A successful SaaS entrepreneur, Mark McDermott, appears as a guest speaker in our event series Delivered and shares valuable lessons on building a successful SaaS business, drawing on his 20 years of experience.
In the fiercely competitive SaaS market, only a select few make it to the top. CEO of ScreenCloud, Mark McDermott, is one of them. With a series of strategic decisions, he transformed his company into a standout player in the digital signage industry.
This journey was not without its ups and downs. Some key business decisions were at play in turning ScreenCloud into a globally trusted platform serving over 9000 businesses worldwide.
As a guest speaker in our online event series, Delivered, Mark shared the most important lessons he learned along the way.
To make waves, you’ve got to catch a wave
To understand the key business decisions behind ScreenCloud’s success, let’s dive into the importance of timing and being attentive to market trends. Mark draws a comparison with surfing. First, you need to spot a wave and then time your actions correctly to ride it successfully. In business, the same principle applies. Identifying an opportunity is not enough, you must also act at the right moment to make the most of it.
“Where we did well in ScreenCloud was what I call ‘surfing waves’. Just like in actual surfing, spotting a wave is the easy part, but timing it correctly is the real challenge. Even if you spot it, you can still make mistakes by acting too early or too late. Going too early is often more detrimental than going too late because waiting for the market to catch up can be quite painful.”, explains Mark.
However, timing is only one piece of the puzzle. Success also hinges on your ability to adapt and bounce back in the ever-changing SaaS landscape. This calls for resilience and the flexibility to acknowledge shifts and recalibrate your strategies accordingly.
Achieving and maintaining product-market fit
Ask any SaaS founder what keeps them up at night, and they’ll most likely tell you it’s the challenge of achieving product-market fit. But Mark has a success formula, and it’s called the “core and explore” principle.
The concept of “core and explore” is a strategy to allocate product design and development resources effectively, with 80% focused on the core, which includes the current roadmap, and 20% dedicated to experimental down-the-road ideas.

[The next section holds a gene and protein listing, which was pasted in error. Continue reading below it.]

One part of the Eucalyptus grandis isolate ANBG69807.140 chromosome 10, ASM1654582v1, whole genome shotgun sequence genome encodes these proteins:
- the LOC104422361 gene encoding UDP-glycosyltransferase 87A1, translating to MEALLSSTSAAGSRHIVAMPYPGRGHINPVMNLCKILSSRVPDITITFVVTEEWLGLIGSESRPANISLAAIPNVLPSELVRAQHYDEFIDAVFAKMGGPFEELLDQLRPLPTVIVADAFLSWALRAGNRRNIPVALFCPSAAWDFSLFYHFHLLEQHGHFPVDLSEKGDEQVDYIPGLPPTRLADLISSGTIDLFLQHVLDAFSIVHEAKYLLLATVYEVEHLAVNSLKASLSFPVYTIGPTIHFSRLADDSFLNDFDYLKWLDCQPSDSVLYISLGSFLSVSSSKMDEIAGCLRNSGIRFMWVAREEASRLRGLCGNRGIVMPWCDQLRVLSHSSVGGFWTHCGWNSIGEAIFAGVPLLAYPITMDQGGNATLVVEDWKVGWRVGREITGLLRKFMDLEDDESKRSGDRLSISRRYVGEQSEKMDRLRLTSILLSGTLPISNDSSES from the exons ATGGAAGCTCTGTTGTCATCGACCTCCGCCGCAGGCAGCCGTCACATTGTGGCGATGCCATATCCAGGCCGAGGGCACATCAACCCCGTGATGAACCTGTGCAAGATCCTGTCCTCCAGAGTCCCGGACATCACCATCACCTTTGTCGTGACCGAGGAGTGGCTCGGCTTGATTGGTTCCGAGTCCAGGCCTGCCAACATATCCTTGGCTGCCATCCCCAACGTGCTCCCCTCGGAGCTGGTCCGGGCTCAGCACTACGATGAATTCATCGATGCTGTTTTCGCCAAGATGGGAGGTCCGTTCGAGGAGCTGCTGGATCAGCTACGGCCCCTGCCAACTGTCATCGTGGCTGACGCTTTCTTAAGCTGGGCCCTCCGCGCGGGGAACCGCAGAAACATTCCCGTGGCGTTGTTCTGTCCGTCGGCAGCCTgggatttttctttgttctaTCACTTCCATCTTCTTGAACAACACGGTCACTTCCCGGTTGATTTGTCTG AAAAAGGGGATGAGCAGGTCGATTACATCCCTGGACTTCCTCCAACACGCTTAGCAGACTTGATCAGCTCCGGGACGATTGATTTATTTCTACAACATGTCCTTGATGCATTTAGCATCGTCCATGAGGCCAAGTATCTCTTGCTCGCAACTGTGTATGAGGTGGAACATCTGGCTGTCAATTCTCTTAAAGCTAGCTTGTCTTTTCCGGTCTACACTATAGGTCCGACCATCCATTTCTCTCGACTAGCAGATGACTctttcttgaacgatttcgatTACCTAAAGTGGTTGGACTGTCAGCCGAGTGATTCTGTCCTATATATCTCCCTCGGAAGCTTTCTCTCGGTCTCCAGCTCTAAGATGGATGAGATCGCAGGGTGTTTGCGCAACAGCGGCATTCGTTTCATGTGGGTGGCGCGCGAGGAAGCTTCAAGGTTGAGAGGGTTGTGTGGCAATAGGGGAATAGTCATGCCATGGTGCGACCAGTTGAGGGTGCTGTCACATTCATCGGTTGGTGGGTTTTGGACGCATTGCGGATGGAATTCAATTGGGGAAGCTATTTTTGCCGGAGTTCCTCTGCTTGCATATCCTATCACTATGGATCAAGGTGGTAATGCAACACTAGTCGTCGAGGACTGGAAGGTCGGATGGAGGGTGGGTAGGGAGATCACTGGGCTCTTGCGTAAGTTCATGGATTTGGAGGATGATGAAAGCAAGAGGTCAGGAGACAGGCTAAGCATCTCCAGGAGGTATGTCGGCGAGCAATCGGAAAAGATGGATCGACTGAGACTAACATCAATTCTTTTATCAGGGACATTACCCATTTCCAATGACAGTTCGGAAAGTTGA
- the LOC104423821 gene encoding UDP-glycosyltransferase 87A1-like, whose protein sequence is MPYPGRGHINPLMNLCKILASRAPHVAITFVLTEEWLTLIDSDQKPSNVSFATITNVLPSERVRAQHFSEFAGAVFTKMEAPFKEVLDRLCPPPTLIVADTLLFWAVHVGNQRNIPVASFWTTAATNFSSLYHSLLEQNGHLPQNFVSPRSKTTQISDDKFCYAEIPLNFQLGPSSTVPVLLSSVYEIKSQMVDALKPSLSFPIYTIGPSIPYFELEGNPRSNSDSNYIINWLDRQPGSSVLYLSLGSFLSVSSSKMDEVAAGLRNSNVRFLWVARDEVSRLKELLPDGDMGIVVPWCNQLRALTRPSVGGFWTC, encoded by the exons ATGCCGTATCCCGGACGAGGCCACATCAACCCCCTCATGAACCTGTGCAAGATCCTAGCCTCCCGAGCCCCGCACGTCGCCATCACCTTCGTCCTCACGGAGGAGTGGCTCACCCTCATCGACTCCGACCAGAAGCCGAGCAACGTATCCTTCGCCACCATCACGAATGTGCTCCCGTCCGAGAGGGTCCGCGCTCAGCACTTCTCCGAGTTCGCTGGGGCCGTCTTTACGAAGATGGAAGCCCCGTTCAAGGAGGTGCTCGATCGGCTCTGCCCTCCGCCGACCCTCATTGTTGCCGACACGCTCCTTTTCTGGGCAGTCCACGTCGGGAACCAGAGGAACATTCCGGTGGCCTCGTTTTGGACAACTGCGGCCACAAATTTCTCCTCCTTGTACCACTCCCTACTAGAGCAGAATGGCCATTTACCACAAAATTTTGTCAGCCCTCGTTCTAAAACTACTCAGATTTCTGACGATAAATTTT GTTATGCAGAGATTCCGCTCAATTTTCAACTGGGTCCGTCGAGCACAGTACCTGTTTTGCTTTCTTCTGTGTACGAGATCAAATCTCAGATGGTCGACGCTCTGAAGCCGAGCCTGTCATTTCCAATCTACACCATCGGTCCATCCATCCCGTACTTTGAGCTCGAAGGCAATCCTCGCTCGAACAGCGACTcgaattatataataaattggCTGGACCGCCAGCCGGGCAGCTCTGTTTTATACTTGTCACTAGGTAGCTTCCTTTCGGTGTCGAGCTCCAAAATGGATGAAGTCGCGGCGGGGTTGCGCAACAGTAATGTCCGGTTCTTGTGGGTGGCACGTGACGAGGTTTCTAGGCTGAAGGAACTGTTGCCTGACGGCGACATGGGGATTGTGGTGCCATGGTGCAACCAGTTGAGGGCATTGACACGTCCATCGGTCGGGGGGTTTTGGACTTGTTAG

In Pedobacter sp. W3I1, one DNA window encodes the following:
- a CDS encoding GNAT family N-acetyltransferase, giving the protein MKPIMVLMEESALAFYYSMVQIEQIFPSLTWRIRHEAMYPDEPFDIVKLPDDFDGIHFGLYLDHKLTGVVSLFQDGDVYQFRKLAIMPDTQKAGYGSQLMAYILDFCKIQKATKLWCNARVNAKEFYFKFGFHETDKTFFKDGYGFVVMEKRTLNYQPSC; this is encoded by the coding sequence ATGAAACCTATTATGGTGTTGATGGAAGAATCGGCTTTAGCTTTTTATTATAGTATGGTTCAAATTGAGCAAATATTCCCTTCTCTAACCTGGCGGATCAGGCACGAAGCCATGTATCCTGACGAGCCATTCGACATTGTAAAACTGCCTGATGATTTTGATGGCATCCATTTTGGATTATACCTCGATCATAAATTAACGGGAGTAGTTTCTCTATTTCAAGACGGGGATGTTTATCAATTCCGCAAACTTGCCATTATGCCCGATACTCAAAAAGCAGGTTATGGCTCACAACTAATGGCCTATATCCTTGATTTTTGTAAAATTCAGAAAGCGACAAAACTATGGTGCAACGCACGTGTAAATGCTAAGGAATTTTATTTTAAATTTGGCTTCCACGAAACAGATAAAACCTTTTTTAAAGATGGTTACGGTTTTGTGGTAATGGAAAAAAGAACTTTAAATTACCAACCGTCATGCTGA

This approach ensures a balance between meeting current market needs and staying ahead of emerging trends to sustain long-term success.
The best UX is no UX
ScreenCloud’s journey to becoming a market leader was deeply rooted in their commitment to user experience (UX) and their ability to adapt the product based on real user feedback. They understood that a great user experience is one that feels seamless, intuitive, and almost invisible to the user. “The best UX is no UX,” says Mark.
UX goes beyond wireframes and visual design. What truly matters is the overall experience and creating magic moments for the users. Anticipating their needs, removing unnecessary steps, and focusing on the overall flow of the product.
For ScreenCloud, this meant keeping things simple. For example, they followed the UX principle of using minimal buttons and real-time updates. This helped them create moments of delight and magic in a trial and, ultimately, close more customers.
Embracing flexibility to drive innovation
Despite having a clear initial product strategy, sometimes unforeseen issues arise. However, those issues might not be what customers even care about. Mark faced such a challenge when his product initially didn’t work well on mobile. But in the end, his customers didn’t care. That’s why it’s important to continuously improve and adapt the product based on real customer feedback.
While feedback from bug reports and support tickets can be helpful, witnessing how the product is actually used by end users provides better insights into their needs and pain points.
“You truly start to learn what matters to your customers when you go out there in the real world and actually witness the product usage in the real environment. This is even more crucial if your customer isn’t the end user”, explains Mark.
Strategy is the big picture, the long-term vision for the product, and it should remain relatively stable even as the business evolves. On the other hand, plans are the specific actions and tactics taken to achieve that strategy, and they are more flexible and subject to change based on feedback, market shifts, and new information.
Succeeding in the SaaS landscape means finding the right mix between having a clear vision and being open to adjustments as you develop your product.
What it takes to be a great SaaS leader
The role of CEO in a SaaS business should be one of a product owner, not a micromanager, claims Mark. You need to find a balance between guiding the team with a clear vision and allowing autonomy for creativity within the development process. By adopting a product owner mindset and allowing the development team to take ownership of the product development process, SaaS businesses can create a more productive and innovative work environment.
Effective SaaS leadership involves representing the customer’s vision, fostering a creative and autonomous work environment, and facing challenges with determination and courage.
“As the CEO, my job is to talk to as many potential customers as possible, gather market insights, define our positioning, and ensure my product team is working in line with that. But what’s even more important is granting my team the autonomy to do their best work. People who get into this game do it for the love of building and creating. If you stifle that, you suck the oxygen out of the room. I know that’s scary, especially when you’ve invested your life savings into the company and you want it to succeed. But you have to get over that fear, or you’re bound to fail”, concludes Mark.